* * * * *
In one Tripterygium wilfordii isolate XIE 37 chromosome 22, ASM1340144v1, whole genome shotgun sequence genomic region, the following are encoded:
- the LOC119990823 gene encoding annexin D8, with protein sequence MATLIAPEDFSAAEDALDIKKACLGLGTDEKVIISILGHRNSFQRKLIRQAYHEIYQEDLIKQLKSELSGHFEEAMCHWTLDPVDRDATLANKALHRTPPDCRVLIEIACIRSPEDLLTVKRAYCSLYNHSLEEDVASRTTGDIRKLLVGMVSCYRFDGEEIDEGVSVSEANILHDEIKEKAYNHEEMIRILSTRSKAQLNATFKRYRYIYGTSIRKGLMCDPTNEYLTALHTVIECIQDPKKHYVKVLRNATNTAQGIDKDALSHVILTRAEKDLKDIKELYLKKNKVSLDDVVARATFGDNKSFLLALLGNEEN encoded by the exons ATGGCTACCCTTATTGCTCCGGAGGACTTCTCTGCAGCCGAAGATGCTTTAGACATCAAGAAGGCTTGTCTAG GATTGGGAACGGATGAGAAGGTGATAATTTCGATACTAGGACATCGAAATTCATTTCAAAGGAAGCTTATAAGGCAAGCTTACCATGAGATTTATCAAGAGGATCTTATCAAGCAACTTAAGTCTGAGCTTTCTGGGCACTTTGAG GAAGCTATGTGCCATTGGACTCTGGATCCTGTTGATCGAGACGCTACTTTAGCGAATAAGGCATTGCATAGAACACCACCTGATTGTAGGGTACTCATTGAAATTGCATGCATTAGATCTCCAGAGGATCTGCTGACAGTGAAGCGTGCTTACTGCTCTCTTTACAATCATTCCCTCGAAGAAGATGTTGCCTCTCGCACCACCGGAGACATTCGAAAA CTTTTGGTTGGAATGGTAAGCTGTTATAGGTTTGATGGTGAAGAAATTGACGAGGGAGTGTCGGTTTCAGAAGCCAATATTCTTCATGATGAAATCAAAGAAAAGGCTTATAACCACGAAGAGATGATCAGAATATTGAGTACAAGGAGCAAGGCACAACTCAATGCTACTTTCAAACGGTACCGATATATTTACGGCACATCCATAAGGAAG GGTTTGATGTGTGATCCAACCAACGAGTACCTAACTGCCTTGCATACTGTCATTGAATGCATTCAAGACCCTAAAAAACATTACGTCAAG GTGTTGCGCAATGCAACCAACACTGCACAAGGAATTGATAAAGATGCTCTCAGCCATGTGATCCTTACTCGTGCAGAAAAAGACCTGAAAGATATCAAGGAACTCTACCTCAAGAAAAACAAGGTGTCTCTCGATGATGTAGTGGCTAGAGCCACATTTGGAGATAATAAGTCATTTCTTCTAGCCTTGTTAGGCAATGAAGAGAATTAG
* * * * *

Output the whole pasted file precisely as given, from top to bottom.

In one Tripterygium wilfordii isolate XIE 37 chromosome 22, ASM1340144v1, whole genome shotgun sequence genomic region, the following are encoded:
- the LOC119990823 gene encoding annexin D8, with protein sequence MATLIAPEDFSAAEDALDIKKACLGLGTDEKVIISILGHRNSFQRKLIRQAYHEIYQEDLIKQLKSELSGHFEEAMCHWTLDPVDRDATLANKALHRTPPDCRVLIEIACIRSPEDLLTVKRAYCSLYNHSLEEDVASRTTGDIRKLLVGMVSCYRFDGEEIDEGVSVSEANILHDEIKEKAYNHEEMIRILSTRSKAQLNATFKRYRYIYGTSIRKGLMCDPTNEYLTALHTVIECIQDPKKHYVKVLRNATNTAQGIDKDALSHVILTRAEKDLKDIKELYLKKNKVSLDDVVARATFGDNKSFLLALLGNEEN encoded by the exons ATGGCTACCCTTATTGCTCCGGAGGACTTCTCTGCAGCCGAAGATGCTTTAGACATCAAGAAGGCTTGTCTAG GATTGGGAACGGATGAGAAGGTGATAATTTCGATACTAGGACATCGAAATTCATTTCAAAGGAAGCTTATAAGGCAAGCTTACCATGAGATTTATCAAGAGGATCTTATCAAGCAACTTAAGTCTGAGCTTTCTGGGCACTTTGAG GAAGCTATGTGCCATTGGACTCTGGATCCTGTTGATCGAGACGCTACTTTAGCGAATAAGGCATTGCATAGAACACCACCTGATTGTAGGGTACTCATTGAAATTGCATGCATTAGATCTCCAGAGGATCTGCTGACAGTGAAGCGTGCTTACTGCTCTCTTTACAATCATTCCCTCGAAGAAGATGTTGCCTCTCGCACCACCGGAGACATTCGAAAA CTTTTGGTTGGAATGGTAAGCTGTTATAGGTTTGATGGTGAAGAAATTGACGAGGGAGTGTCGGTTTCAGAAGCCAATATTCTTCATGATGAAATCAAAGAAAAGGCTTATAACCACGAAGAGATGATCAGAATATTGAGTACAAGGAGCAAGGCACAACTCAATGCTACTTTCAAACGGTACCGATATATTTACGGCACATCCATAAGGAAG GGTTTGATGTGTGATCCAACCAACGAGTACCTAACTGCCTTGCATACTGTCATTGAATGCATTCAAGACCCTAAAAAACATTACGTCAAG GTGTTGCGCAATGCAACCAACACTGCACAAGGAATTGATAAAGATGCTCTCAGCCATGTGATCCTTACTCGTGCAGAAAAAGACCTGAAAGATATCAAGGAACTCTACCTCAAGAAAAACAAGGTGTCTCTCGATGATGTAGTGGCTAGAGCCACATTTGGAGATAATAAGTCATTTCTTCTAGCCTTGTTAGGCAATGAAGAGAATTAG